TIME Business

5 Things You Need to Know Before Changing Jobs

Eric Barker writes Barking Up the Wrong Tree.

5 insights with links to the research backing them up:

For more on how to find the perfect career for you, click here.

This piece originally appeared on Barking Up the Wrong Tree.

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TIME Ideas hosts the world's leading voices, providing commentary and expertise on the most compelling events in news, society, and culture. We welcome outside contributions. To submit a piece, email ideas@time.com.

TIME Business

Uber’s Engineering Director of Growth: This Is the Secret to a Productive Day

Do fewer things well

Answer by Pedram Keyani, Engineering Director of Growth at Uber, on Quora.

Having a productive day starts off by generally understanding the important goals you are working towards and blockers that will get in your way. This doesn’t start on the particular day but actually days, weeks, and months beforehand by doing a few things well.

Break Down Goals
What are the important goals you are working towards? This sounds simple, but it is not always easy to distill goals cleanly. Once you have your 3-4 goals, then you need to break them down into sub goals, tasks, and projects that then get sequenced.

Know Your Priorities
As time moves forward, the priorities for your tasks and projects increase. You should have a list of things that are important and urgent (fires) and things that are important and not urgent. Ideally, you don’t have many fires to deal with (though they always come up) so that you can allocate your time to reduce fires going forward. My goal is to get so good at this that I can spend most of my time being proactive and less time being reactive.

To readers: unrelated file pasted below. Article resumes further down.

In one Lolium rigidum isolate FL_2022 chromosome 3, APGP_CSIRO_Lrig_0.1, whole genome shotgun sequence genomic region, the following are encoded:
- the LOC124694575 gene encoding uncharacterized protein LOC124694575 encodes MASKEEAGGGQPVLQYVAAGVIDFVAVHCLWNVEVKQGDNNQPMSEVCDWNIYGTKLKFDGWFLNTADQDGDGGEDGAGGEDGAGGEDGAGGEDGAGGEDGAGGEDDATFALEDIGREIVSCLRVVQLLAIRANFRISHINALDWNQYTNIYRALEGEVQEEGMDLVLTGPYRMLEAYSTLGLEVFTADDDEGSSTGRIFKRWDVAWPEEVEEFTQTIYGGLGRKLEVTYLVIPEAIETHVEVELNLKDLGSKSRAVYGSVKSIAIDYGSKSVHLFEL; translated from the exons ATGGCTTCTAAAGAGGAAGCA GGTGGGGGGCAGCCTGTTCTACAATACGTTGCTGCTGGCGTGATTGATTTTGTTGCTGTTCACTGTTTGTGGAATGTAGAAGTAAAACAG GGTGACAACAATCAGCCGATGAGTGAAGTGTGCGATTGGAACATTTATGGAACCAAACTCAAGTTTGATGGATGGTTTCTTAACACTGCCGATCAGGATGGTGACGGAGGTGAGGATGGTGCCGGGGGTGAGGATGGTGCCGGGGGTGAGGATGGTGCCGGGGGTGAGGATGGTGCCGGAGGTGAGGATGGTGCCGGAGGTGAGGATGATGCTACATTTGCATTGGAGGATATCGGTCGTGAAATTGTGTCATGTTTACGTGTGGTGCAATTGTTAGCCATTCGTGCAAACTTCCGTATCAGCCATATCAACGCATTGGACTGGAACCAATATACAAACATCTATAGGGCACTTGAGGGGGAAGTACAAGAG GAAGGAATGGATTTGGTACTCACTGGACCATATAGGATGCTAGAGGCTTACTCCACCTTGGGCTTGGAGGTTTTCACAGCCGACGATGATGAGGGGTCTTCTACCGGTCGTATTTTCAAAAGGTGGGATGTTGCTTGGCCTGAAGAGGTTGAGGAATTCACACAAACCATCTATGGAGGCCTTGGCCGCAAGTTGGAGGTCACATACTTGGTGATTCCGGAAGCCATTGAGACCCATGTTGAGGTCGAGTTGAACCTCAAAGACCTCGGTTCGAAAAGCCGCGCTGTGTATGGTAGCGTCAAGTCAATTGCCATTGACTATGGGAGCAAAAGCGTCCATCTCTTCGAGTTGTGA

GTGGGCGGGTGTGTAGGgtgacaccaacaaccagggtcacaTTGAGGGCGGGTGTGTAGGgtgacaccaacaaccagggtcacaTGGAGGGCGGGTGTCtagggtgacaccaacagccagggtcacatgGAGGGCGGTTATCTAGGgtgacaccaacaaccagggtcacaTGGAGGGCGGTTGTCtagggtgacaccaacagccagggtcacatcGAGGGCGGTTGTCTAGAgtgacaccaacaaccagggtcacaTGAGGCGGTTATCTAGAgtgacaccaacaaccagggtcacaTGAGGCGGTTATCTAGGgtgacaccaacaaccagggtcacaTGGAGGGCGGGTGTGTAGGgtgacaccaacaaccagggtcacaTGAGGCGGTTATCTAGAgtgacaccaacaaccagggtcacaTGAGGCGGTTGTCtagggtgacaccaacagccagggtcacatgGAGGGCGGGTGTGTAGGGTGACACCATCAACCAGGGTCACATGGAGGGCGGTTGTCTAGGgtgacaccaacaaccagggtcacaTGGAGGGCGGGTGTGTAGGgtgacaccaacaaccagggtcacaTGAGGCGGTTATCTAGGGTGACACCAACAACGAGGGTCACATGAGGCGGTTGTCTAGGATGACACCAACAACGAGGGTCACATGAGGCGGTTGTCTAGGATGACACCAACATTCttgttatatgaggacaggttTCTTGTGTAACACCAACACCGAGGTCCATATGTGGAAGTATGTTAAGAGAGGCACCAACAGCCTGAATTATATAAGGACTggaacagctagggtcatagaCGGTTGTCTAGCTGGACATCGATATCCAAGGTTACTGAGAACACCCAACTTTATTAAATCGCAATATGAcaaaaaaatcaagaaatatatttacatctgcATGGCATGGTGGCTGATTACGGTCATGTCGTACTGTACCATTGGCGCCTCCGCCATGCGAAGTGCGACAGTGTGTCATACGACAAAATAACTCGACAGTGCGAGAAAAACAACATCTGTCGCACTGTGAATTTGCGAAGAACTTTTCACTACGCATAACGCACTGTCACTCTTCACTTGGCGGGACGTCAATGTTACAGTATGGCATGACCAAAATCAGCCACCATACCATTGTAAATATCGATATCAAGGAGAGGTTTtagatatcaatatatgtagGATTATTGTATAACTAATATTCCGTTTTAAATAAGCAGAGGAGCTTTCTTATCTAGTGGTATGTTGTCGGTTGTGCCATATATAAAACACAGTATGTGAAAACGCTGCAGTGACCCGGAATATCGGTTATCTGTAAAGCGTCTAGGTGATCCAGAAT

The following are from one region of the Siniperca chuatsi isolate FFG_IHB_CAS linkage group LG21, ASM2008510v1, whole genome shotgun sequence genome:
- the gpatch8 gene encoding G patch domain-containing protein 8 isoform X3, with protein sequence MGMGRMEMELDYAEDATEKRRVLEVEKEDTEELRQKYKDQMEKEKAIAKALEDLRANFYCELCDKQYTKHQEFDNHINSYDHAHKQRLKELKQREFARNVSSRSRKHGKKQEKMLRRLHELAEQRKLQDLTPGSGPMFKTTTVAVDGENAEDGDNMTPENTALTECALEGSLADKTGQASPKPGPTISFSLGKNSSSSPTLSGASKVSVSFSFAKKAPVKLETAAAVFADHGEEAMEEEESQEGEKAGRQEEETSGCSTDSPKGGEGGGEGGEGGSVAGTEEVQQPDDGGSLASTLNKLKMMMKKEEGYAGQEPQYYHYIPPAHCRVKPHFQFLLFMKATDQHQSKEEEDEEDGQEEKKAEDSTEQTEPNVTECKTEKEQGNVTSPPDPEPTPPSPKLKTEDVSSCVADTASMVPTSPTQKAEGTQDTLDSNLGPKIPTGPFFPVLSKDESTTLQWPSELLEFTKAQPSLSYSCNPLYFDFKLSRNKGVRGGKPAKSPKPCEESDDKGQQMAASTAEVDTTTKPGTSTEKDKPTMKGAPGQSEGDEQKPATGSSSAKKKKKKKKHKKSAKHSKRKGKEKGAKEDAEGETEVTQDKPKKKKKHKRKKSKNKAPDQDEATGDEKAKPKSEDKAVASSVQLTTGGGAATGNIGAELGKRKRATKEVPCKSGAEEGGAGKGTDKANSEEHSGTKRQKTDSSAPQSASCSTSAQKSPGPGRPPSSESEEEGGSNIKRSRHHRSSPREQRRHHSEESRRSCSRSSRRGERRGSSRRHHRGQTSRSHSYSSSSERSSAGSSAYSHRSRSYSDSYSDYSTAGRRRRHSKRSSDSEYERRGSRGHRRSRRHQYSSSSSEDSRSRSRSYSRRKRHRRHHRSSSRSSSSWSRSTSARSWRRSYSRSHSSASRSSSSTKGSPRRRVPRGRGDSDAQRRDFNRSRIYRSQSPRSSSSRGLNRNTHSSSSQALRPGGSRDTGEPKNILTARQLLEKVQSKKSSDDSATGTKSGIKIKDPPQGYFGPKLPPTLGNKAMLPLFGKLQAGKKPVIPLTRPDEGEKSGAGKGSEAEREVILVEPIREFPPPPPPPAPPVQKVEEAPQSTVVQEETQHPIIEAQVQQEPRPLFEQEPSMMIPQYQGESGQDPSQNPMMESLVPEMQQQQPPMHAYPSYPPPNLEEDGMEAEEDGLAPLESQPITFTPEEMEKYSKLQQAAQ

Identify Your Blockers
Any goal is going to have challenges associated with it. If not, it would be trivial and not worth setting as a goal. Writing down your blockers turns them from vague stress-inducing problems into challenges that you can think through.

Make Lists
The night before, start a list of things that you need to accomplish. At the end of the day, see how much you accomplished and also look for things that seemed important the night before but weren’t so important today. Use this process to see how well you plan ahead prioritize and refine that process over time.

Do Fewer Things Well
It is easy to get in a state where you are doing a lot but don’t feel like you are accomplishing anything well. This oftentimes causes more work over time and is a common trap. I make the mistake sometimes where I get proud of myself for how many things I can handle and how much I can multitask. Don’t mistake motion for movement.

Tackle Your Distractions
Take a hard look at what triggers you to get distracted and develop a coping mechanism. These distractions can be loud coworkers, a messy workspace, foot traffic, etc. Sometimes I forget to eat, and when my blood sugar goes down, I lose focus and take a long time to accomplish basic tasks. Sometimes I’m able to catch myself in that state and I get up and grab a snack. Ideally, you don’t get a sugary snack or anything heavy, because that will give you a rush and then drop you pretty hard, but sometimes we all need comfort food.